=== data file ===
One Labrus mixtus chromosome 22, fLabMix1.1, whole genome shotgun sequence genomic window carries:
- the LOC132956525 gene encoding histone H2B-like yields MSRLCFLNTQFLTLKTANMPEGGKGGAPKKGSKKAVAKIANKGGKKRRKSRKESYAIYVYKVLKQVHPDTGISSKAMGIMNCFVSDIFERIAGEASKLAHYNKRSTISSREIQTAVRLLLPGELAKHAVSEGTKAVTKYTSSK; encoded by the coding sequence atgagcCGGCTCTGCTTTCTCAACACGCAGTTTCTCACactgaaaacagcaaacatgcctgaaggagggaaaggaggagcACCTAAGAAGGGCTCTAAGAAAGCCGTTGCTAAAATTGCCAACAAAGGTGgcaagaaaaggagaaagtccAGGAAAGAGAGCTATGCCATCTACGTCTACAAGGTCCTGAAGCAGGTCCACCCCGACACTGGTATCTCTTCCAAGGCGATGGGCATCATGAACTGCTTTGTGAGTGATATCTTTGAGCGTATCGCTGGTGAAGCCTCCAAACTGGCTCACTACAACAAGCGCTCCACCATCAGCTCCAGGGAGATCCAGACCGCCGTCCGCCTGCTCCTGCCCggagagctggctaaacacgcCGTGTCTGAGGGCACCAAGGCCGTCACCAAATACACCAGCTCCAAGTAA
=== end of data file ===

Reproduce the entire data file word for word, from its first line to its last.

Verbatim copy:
One Labrus mixtus chromosome 22, fLabMix1.1, whole genome shotgun sequence genomic window carries:
- the LOC132956525 gene encoding histone H2B-like yields MSRLCFLNTQFLTLKTANMPEGGKGGAPKKGSKKAVAKIANKGGKKRRKSRKESYAIYVYKVLKQVHPDTGISSKAMGIMNCFVSDIFERIAGEASKLAHYNKRSTISSREIQTAVRLLLPGELAKHAVSEGTKAVTKYTSSK; encoded by the coding sequence atgagcCGGCTCTGCTTTCTCAACACGCAGTTTCTCACactgaaaacagcaaacatgcctgaaggagggaaaggaggagcACCTAAGAAGGGCTCTAAGAAAGCCGTTGCTAAAATTGCCAACAAAGGTGgcaagaaaaggagaaagtccAGGAAAGAGAGCTATGCCATCTACGTCTACAAGGTCCTGAAGCAGGTCCACCCCGACACTGGTATCTCTTCCAAGGCGATGGGCATCATGAACTGCTTTGTGAGTGATATCTTTGAGCGTATCGCTGGTGAAGCCTCCAAACTGGCTCACTACAACAAGCGCTCCACCATCAGCTCCAGGGAGATCCAGACCGCCGTCCGCCTGCTCCTGCCCggagagctggctaaacacgcCGTGTCTGAGGGCACCAAGGCCGTCACCAAATACACCAGCTCCAAGTAA